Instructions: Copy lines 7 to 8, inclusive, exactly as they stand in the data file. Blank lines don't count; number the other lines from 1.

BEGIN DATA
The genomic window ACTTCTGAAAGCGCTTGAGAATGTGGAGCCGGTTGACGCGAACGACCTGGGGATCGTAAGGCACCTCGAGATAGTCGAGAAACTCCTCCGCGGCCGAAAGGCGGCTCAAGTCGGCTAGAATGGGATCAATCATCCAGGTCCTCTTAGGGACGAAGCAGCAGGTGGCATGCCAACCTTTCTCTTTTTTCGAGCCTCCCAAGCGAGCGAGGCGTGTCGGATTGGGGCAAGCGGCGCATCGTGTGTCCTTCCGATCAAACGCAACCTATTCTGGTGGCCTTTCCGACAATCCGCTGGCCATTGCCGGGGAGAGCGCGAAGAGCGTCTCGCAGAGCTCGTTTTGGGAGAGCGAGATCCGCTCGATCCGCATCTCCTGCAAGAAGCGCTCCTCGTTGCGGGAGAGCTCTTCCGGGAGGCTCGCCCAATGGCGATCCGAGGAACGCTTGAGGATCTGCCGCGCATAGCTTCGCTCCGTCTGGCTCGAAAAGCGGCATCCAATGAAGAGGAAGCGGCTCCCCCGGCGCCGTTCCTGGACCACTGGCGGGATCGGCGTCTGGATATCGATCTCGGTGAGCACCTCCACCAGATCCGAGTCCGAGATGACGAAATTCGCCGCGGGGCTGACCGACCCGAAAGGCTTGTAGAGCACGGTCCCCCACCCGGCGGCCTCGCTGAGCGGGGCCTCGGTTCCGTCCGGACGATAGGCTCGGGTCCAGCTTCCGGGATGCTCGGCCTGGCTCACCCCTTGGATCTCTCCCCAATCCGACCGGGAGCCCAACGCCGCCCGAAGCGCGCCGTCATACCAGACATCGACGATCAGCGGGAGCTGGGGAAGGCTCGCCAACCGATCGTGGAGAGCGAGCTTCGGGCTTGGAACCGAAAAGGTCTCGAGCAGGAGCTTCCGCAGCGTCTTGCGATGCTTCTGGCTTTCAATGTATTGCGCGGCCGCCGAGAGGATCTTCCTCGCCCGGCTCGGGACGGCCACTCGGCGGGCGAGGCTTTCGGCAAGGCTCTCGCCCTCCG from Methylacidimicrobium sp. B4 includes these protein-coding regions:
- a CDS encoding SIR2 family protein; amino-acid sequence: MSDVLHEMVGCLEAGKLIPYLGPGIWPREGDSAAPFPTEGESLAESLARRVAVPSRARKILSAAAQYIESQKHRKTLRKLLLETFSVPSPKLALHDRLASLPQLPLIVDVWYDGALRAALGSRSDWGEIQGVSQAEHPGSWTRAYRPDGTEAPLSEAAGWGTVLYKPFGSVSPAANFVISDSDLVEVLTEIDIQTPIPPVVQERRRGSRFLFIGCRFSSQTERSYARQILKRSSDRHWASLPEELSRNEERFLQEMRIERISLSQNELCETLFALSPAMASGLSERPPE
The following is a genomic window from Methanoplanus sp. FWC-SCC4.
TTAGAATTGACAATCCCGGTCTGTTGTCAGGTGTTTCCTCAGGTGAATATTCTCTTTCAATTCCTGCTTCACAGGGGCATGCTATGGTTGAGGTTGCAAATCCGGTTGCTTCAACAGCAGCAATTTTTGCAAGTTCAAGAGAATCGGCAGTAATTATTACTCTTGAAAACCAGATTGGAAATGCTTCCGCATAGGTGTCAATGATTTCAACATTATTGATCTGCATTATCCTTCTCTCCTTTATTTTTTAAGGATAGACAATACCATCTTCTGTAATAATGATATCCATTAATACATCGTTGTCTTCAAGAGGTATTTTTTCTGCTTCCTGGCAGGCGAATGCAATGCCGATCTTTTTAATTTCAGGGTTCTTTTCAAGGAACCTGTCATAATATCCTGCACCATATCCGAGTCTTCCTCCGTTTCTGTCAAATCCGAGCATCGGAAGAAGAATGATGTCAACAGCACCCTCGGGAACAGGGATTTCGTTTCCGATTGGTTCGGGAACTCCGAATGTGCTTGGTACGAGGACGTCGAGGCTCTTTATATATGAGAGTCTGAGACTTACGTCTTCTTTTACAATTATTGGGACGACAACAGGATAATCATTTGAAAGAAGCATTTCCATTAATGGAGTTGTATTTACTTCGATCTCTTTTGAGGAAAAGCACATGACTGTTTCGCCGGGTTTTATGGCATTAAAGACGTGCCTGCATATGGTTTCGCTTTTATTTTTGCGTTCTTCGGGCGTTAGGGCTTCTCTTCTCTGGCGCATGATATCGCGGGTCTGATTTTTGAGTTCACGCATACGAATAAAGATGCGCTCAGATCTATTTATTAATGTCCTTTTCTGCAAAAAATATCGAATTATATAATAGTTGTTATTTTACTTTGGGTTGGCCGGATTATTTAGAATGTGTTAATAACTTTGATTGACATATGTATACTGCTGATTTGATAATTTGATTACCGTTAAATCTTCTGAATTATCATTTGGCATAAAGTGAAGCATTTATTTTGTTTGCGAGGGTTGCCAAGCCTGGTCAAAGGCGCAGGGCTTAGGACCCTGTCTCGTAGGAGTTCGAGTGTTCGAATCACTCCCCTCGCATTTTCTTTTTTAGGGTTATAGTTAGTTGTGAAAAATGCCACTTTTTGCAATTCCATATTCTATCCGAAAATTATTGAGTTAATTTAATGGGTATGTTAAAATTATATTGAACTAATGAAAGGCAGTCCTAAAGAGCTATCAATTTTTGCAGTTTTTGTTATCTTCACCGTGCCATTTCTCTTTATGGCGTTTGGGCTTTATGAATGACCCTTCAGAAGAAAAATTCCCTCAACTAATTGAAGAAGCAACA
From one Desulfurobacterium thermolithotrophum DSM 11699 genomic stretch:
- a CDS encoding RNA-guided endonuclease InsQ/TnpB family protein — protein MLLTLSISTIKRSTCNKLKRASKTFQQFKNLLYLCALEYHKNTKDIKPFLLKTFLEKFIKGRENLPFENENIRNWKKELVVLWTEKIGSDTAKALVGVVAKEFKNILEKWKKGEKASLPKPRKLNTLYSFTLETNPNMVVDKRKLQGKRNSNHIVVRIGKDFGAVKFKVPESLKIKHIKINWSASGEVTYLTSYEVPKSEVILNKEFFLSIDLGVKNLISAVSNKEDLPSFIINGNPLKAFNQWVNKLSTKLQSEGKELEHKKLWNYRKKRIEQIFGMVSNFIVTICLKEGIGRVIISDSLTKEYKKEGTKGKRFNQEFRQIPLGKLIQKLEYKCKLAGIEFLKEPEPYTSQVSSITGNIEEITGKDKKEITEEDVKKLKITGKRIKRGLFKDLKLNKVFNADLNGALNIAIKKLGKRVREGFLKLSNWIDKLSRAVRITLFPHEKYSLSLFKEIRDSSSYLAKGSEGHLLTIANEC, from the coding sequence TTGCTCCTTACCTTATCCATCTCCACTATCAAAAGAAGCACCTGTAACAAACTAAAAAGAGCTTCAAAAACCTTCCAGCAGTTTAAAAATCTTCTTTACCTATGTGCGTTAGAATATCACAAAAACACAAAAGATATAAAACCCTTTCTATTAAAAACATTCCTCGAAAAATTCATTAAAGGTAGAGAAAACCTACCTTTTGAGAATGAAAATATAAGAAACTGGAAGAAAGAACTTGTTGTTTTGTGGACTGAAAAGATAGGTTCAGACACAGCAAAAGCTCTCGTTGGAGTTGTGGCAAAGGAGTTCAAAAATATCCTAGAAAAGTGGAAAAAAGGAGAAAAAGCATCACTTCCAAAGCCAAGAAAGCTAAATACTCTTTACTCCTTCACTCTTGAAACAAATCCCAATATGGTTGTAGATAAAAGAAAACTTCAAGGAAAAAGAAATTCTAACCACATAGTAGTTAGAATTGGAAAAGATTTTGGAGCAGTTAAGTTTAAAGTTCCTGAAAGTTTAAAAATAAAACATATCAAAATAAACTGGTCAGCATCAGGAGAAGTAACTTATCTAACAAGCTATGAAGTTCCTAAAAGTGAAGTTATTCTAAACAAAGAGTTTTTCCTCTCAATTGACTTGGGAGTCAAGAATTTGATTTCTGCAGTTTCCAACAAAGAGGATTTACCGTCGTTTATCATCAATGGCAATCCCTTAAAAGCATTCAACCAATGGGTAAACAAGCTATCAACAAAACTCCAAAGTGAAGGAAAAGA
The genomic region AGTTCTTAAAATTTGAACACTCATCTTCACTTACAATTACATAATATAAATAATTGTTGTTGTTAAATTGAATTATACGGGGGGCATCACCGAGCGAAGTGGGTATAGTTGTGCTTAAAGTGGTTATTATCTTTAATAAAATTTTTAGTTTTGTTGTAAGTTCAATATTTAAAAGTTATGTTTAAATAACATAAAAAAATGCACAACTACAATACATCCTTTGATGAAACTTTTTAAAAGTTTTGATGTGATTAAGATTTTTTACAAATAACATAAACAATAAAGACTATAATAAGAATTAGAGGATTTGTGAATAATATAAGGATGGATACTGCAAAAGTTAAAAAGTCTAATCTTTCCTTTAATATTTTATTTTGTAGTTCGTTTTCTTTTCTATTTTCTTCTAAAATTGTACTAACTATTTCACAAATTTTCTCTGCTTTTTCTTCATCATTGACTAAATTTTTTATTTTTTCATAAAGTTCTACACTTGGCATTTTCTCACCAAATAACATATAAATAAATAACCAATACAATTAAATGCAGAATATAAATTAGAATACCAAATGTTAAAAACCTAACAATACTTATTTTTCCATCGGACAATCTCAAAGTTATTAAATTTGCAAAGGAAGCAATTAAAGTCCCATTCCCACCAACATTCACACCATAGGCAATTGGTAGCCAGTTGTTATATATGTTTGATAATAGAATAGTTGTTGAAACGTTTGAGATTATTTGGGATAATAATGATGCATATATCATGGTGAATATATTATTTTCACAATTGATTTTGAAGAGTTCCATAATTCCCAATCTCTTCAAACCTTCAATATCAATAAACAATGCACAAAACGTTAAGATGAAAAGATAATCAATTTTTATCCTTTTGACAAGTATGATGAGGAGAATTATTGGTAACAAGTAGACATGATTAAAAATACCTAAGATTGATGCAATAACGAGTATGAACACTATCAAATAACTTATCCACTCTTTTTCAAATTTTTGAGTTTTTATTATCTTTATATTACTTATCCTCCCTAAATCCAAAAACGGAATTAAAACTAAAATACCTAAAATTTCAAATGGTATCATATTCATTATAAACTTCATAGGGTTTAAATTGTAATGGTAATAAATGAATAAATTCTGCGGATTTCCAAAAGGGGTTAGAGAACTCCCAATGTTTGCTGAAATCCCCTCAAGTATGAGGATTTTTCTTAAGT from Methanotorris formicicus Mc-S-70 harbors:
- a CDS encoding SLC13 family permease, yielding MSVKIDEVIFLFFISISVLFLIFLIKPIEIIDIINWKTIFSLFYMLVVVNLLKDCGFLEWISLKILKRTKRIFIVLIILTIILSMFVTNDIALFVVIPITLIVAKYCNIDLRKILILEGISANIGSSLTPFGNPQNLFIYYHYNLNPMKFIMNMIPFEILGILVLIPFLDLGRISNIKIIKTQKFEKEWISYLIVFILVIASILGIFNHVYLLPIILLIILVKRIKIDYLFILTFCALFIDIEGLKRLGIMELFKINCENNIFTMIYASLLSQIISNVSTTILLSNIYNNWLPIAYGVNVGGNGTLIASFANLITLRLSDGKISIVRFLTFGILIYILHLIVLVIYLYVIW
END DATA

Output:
The genomic region AGTTCTTAAAATTTGAACACTCATCTTCACTTACAATTACATAATATAAATAATTGTTGTTGTTAAATTGAATTATACGGGGGGCATCACCGAGCGAAGTGGGTATAGTTGTGCTTAAAGTGGTTATTATCTTTAATAAAATTTTTAGTTTTGTTGTAAGTTCAATATTTAAAAGTTATGTTTAAATAACATAAAAAAATGCACAACTACAATACATCCTTTGATGAAACTTTTTAAAAGTTTTGATGTGATTAAGATTTTTTACAAATAACATAAACAATAAAGACTATAATAAGAATTAGAGGATTTGTGAATAATATAAGGATGGATACTGCAAAAGTTAAAAAGTCTAATCTTTCCTTTAATATTTTATTTTGTAGTTCGTTTTCTTTTCTATTTTCTTCTAAAATTGTACTAACTATTTCACAAATTTTCTCTGCTTTTTCTTCATCATTGACTAAATTTTTTATTTTTTCATAAAGTTCTACACTTGGCATTTTCTCACCAAATAACATATAAATAAATAACCAATACAATTAAATGCAGAATATAAATTAGAATACCAAATGTTAAAAACCTAACAATACTTATTTTTCCATCGGACAATCTCAAAGTTATTAAATTTGCAAAGGAAGCAATTAAAGTCCCATTCCCACCAACATTCACACCATAGGCAATTGGTAGCCAGTTGTTATATATGTTTGATAATAGAATAGTTGTTGAAACGTTTGAGATTATTTGGGATAATAATGATGCATATATCATGGTGAATATATTATTTTCACAATTGATTTTGAAGAGTTCCATAATTCCCAATCTCTTCAAACCTTCAATATCAATAAACAATGCACAAAACGTTAAGATGAAAAGATAATCAATTTTTATCCTTTTGACAAGTATGATGAGGAGAATTATTGGTAACAAGTAGACATGATTAAAAATACCTAAGATTGATGCAATAACGAGTATGAACACTATCAAATAACTTATCCACTCTTTTTCAAATTTTTGAGTTTTTATTATCTTTATATTACTTATCCTCCCTAAATCCAAAAACGGAATTAAAACTAAAATACCTAAAATTTCAAATGGTATCATATTCATTATAAACTTCATAGGGTTTAAATTGTAATGGTAATAAATGAATAAATTCTGCGGATTTCCAAAAGGGGTTAGAGAACTCCCAATGTTTGCTGAAATCCCCTCAAGTATGAGGATTTTTCTTAAGT from Methanotorris formicicus Mc-S-70 harbors:
- a CDS encoding SLC13 family permease, yielding MSVKIDEVIFLFFISISVLFLIFLIKPIEIIDIINWKTIFSLFYMLVVVNLLKDCGFLEWISLKILKRTKRIFIVLIILTIILSMFVTNDIALFVVIPITLIVAKYCNIDLRKILILEGISANIGSSLTPFGNPQNLFIYYHYNLNPMKFIMNMIPFEILGILVLIPFLDLGRISNIKIIKTQKFEKEWISYLIVFILVIASILGIFNHVYLLPIILLIILVKRIKIDYLFILTFCALFIDIEGLKRLGIMELFKINCENNIFTMIYASLLSQIISNVSTTILLSNIYNNWLPIAYGVNVGGNGTLIASFANLITLRLSDGKISIVRFLTFGILIYILHLIVLVIYLYVIW